In the wake of its disputed election, Iran faces diminished support from some friends and hardening opposition among foes.
Ever since the Islamic revolution in 1979, Iran has cast itself as a utopian model. On the very day he established the "government of God," Ayatollah Ruhollah Khomeini – the founder of the revolution that toppled the repressive pro-Western regime of Shah Mohammed Reza Pahlavi – declared that Iranians would be "exemplars for all the world's oppressed." In some parts of the Middle East, Tehran has lived up to that ideal – by consistently confronting Israel, first, and by defying another perceived enfant terrible: the United States.
Yet now, nearly six months after a contested presidential election that has riven the country more than at any time since the birth of the Islamic theocracy, a new narrative is arising around the Arab world in which Iran is no longer a political demigod. Beset in recent months by the bloody spectacle of regime enforcers stamping out pro-democracy protests, and by dozens of deaths, torture, and allegations of rape in secret prisons, Iran is losing influence among some of its friends in the region and stiffening opposition among foes.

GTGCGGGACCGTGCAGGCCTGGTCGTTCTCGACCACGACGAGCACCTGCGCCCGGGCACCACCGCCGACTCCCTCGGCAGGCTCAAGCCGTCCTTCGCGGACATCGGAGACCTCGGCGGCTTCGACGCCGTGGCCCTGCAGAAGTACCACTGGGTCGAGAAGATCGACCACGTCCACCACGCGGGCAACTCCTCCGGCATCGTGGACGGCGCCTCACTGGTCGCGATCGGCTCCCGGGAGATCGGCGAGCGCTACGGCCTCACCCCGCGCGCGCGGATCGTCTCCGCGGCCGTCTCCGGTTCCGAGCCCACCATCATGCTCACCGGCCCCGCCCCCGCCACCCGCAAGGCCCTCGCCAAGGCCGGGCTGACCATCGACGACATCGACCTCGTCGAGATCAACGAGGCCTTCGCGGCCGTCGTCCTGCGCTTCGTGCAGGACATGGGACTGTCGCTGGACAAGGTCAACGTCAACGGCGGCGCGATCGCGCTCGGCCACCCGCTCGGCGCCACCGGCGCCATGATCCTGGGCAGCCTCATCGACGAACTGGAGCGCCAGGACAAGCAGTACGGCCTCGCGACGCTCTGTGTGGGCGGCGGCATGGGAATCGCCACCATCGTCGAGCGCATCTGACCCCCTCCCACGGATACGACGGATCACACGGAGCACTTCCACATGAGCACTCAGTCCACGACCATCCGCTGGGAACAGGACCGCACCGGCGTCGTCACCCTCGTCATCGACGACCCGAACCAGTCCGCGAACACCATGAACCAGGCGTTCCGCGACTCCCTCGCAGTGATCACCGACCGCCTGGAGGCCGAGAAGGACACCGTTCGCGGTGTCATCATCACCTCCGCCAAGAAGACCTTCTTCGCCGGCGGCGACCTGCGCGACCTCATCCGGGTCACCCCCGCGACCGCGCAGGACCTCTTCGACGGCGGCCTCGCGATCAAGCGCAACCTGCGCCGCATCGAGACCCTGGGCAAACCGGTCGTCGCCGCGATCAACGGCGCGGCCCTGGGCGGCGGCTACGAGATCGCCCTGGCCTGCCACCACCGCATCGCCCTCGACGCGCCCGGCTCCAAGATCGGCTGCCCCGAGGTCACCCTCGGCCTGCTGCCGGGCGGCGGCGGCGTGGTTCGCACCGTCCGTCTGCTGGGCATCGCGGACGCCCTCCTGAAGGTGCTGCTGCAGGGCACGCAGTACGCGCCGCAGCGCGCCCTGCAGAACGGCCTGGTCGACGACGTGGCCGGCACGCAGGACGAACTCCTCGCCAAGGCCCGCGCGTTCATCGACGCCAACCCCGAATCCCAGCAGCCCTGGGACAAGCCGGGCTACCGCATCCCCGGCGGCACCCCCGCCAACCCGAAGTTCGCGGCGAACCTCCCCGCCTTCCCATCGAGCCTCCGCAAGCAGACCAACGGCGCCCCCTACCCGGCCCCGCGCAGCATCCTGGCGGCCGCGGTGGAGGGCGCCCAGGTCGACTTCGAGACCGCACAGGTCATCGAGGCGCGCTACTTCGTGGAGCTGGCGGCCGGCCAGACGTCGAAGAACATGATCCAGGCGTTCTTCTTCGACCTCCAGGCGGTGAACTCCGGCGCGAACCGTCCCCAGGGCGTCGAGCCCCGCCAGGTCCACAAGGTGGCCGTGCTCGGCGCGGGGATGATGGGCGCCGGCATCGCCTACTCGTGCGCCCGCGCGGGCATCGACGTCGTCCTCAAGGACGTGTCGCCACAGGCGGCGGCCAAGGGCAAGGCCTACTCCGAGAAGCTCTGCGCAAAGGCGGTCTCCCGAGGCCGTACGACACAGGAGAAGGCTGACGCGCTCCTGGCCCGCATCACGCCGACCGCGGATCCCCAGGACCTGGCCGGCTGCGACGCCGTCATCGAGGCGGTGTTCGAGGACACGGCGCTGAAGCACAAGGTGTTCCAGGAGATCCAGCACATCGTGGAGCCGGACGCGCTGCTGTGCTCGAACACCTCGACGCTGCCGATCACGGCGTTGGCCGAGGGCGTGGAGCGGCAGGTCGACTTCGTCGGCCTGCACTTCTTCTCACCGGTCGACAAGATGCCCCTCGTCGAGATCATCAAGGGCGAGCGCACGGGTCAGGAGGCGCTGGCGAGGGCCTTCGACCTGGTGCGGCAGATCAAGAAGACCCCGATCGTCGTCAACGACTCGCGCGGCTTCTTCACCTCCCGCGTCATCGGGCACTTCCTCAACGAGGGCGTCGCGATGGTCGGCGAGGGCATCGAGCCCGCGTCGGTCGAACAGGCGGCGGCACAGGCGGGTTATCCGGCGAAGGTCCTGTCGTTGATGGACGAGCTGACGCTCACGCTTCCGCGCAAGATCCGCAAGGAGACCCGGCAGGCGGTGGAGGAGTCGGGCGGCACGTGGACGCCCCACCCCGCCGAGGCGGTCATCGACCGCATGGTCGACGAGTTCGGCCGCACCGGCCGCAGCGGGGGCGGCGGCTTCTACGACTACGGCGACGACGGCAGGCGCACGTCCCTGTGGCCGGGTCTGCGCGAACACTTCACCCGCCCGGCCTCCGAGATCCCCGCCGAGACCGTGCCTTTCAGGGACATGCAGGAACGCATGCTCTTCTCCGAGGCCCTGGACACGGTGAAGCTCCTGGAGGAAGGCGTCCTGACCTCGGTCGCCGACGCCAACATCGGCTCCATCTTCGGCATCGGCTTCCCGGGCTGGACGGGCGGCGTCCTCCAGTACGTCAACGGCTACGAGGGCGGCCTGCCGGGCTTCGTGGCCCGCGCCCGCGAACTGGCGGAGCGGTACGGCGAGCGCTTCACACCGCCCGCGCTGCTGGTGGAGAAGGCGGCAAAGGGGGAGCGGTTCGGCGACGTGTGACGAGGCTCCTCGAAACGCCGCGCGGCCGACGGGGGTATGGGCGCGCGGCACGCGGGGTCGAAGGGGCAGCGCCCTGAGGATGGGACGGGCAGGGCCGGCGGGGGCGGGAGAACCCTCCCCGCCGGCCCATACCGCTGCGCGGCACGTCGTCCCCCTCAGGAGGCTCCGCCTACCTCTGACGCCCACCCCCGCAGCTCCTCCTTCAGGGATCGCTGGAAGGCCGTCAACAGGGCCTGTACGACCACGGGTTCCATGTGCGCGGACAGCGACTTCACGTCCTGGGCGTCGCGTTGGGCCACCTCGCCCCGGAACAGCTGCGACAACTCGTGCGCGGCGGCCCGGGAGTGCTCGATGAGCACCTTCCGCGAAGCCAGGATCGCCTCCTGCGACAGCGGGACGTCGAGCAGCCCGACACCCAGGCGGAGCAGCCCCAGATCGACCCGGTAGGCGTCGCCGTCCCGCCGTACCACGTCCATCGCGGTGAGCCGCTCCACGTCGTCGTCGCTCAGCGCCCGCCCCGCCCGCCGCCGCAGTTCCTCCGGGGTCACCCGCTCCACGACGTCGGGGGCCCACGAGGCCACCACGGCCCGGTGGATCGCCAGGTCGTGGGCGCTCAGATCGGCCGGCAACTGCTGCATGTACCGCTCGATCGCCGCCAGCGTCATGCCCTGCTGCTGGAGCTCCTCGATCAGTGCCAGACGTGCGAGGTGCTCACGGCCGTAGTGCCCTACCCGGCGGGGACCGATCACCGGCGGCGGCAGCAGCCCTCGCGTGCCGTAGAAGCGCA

Many analysts, in fact, believe the autocratic crackdowns in Iran may mark the end of a years-long arc of expanding Iranian and Shiite prominence across a wide swath of the Arab world. More important, they see the fallout coinciding with something far more fundamental: the possibility that the Islamic revolution, 30 years after its inception, is losing its purity and potency – with important implications for the West, notably the US, at a time of geopolitical transition in the Middle East.
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